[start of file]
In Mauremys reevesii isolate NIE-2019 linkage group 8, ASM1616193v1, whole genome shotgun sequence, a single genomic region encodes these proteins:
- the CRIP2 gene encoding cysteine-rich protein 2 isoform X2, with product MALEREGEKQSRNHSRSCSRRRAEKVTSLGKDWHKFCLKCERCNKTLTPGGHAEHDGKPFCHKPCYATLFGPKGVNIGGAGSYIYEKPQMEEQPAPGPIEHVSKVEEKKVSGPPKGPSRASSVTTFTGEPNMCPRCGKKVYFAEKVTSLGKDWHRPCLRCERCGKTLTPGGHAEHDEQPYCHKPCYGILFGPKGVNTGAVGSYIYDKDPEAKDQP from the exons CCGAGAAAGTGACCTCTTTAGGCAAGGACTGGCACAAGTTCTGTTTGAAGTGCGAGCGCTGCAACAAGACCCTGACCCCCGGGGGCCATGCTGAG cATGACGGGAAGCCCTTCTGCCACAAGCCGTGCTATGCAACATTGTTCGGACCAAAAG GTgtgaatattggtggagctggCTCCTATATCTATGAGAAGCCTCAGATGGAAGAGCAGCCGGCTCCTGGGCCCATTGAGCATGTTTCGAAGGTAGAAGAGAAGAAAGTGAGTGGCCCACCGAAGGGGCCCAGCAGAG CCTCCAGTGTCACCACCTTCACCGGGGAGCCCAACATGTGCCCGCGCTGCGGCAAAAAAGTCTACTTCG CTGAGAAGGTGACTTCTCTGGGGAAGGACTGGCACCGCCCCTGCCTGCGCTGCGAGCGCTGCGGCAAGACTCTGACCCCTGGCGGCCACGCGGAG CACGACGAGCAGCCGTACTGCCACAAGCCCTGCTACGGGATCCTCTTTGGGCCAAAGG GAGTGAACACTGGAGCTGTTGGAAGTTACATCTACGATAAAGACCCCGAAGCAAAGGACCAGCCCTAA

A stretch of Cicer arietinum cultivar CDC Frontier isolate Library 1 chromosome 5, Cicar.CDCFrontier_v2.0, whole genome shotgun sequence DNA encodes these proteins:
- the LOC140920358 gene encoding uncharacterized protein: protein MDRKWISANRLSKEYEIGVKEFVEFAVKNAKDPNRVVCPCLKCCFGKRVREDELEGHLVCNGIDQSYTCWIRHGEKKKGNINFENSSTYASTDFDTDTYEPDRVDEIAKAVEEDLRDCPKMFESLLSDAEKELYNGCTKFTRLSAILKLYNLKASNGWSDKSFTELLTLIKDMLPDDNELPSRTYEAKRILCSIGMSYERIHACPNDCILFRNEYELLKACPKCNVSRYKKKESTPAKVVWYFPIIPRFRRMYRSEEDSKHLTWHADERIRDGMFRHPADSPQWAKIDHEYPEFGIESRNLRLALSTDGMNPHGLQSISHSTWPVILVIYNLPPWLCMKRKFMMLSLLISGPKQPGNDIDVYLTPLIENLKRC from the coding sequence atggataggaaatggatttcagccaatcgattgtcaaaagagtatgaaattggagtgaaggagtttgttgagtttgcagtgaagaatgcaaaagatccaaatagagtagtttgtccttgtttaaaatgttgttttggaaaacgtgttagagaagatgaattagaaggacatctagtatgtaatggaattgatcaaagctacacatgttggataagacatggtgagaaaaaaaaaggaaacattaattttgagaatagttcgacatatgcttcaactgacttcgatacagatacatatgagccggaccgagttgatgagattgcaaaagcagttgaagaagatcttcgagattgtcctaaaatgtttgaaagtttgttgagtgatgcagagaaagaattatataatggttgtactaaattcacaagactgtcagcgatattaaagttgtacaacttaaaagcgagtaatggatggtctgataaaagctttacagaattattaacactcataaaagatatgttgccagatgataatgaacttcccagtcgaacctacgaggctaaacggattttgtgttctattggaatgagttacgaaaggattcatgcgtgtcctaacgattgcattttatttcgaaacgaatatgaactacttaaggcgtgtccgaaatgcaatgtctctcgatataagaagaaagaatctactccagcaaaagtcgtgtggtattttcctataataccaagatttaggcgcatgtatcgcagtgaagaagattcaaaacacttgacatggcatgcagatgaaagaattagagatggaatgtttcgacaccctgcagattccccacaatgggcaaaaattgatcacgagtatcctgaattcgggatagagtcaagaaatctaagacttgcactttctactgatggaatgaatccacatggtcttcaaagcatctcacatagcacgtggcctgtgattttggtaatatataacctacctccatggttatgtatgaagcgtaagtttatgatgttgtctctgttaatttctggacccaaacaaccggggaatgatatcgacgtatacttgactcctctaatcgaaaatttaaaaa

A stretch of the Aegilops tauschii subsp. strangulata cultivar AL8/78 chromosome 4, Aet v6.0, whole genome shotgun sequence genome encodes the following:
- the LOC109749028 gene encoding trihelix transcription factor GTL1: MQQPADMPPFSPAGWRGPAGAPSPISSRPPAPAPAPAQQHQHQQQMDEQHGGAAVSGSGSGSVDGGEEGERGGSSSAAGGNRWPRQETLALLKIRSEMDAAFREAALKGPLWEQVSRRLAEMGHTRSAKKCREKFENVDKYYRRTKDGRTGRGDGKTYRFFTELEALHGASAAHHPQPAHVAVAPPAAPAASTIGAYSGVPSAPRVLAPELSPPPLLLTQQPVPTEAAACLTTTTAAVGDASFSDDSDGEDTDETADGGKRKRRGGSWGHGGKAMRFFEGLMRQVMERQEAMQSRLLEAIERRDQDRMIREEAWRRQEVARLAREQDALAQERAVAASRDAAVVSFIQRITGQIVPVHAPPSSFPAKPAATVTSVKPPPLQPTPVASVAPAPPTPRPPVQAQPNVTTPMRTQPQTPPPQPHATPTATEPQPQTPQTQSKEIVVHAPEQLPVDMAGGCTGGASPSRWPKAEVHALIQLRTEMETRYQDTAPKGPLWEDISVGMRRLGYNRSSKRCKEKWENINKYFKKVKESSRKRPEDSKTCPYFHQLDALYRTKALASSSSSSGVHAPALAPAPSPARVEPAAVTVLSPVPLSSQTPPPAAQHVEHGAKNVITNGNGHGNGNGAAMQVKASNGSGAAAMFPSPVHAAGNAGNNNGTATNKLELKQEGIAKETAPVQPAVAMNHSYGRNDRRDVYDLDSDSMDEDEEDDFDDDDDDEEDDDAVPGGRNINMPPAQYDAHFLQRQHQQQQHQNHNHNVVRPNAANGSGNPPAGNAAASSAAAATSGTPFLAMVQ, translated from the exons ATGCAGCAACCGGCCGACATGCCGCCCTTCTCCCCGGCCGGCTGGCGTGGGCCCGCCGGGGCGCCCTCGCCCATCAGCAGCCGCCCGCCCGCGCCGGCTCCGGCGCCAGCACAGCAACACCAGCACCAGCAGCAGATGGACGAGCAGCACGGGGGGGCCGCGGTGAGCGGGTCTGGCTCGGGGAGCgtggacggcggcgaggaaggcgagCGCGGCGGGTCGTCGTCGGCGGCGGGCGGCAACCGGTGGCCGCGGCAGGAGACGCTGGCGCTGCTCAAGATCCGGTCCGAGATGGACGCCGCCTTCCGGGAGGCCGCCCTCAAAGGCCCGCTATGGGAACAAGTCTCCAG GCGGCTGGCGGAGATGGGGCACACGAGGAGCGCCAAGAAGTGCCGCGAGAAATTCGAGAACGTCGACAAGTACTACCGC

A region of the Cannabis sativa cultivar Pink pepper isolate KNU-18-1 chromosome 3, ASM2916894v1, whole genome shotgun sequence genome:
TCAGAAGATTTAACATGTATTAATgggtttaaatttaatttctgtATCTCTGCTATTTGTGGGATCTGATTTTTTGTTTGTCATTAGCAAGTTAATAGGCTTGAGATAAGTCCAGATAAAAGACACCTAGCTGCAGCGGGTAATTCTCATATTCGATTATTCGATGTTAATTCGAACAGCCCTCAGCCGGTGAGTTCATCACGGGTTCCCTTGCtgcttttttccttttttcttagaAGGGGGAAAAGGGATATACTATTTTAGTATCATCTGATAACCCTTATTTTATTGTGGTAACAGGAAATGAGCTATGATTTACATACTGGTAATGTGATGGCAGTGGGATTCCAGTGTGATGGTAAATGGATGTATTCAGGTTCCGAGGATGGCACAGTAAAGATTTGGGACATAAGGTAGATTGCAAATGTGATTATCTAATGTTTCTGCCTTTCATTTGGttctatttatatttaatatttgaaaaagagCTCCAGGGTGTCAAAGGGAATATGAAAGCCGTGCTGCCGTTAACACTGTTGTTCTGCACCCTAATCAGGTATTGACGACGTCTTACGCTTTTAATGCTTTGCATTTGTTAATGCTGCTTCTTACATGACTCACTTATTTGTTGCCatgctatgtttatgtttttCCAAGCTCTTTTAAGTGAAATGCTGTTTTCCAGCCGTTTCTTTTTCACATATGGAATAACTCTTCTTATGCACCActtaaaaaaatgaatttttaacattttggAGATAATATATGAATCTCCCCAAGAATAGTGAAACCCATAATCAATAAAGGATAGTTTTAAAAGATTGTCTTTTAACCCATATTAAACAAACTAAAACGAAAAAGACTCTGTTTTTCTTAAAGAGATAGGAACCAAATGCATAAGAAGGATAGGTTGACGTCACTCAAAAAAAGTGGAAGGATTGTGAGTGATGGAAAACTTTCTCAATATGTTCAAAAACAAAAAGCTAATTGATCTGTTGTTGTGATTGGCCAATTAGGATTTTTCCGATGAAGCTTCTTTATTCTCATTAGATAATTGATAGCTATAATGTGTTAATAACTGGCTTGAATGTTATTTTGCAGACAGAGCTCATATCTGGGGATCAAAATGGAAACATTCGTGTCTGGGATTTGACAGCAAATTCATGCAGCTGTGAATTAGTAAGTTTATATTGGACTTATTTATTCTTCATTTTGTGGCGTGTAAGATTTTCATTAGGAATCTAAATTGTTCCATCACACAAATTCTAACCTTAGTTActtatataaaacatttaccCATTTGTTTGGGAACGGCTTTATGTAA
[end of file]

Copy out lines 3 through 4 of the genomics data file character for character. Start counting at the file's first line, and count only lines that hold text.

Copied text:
A stretch of Cicer arietinum cultivar CDC Frontier isolate Library 1 chromosome 5, Cicar.CDCFrontier_v2.0, whole genome shotgun sequence DNA encodes these proteins:
- the LOC140920358 gene encoding uncharacterized protein: protein MDRKWISANRLSKEYEIGVKEFVEFAVKNAKDPNRVVCPCLKCCFGKRVREDELEGHLVCNGIDQSYTCWIRHGEKKKGNINFENSSTYASTDFDTDTYEPDRVDEIAKAVEEDLRDCPKMFESLLSDAEKELYNGCTKFTRLSAILKLYNLKASNGWSDKSFTELLTLIKDMLPDDNELPSRTYEAKRILCSIGMSYERIHACPNDCILFRNEYELLKACPKCNVSRYKKKESTPAKVVWYFPIIPRFRRMYRSEEDSKHLTWHADERIRDGMFRHPADSPQWAKIDHEYPEFGIESRNLRLALSTDGMNPHGLQSISHSTWPVILVIYNLPPWLCMKRKFMMLSLLISGPKQPGNDIDVYLTPLIENLKRC from the coding sequence atggataggaaatggatttcagccaatcgattgtcaaaagagtatgaaattggagtgaaggagtttgttgagtttgcagtgaagaatgcaaaagatccaaatagagtagtttgtccttgtttaaaatgttgttttggaaaacgtgttagagaagatgaattagaaggacatctagtatgtaatggaattgatcaaagctacacatgttggataagacatggtgagaaaaaaaaaggaaacattaattttgagaatagttcgacatatgcttcaactgacttcgatacagatacatatgagccggaccgagttgatgagattgcaaaagcagttgaagaagatcttcgagattgtcctaaaatgtttgaaagtttgttgagtgatgcagagaaagaattatataatggttgtactaaattcacaagactgtcagcgatattaaagttgtacaacttaaaagcgagtaatggatggtctgataaaagctttacagaattattaacactcataaaagatatgttgccagatgataatgaacttcccagtcgaacctacgaggctaaacggattttgtgttctattggaatgagttacgaaaggattcatgcgtgtcctaacgattgcattttatttcgaaacgaatatgaactacttaaggcgtgtccgaaatgcaatgtctctcgatataagaagaaagaatctactccagcaaaagtcgtgtggtattttcctataataccaagatttaggcgcatgtatcgcagtgaagaagattcaaaacacttgacatggcatgcagatgaaagaattagagatggaatgtttcgacaccctgcagattccccacaatgggcaaaaattgatcacgagtatcctgaattcgggatagagtcaagaaatctaagacttgcactttctactgatggaatgaatccacatggtcttcaaagcatctcacatagcacgtggcctgtgattttggtaatatataacctacctccatggttatgtatgaagcgtaagtttatgatgttgtctctgttaatttctggacccaaacaaccggggaatgatatcgacgtatacttgactcctctaatcgaaaatttaaaaa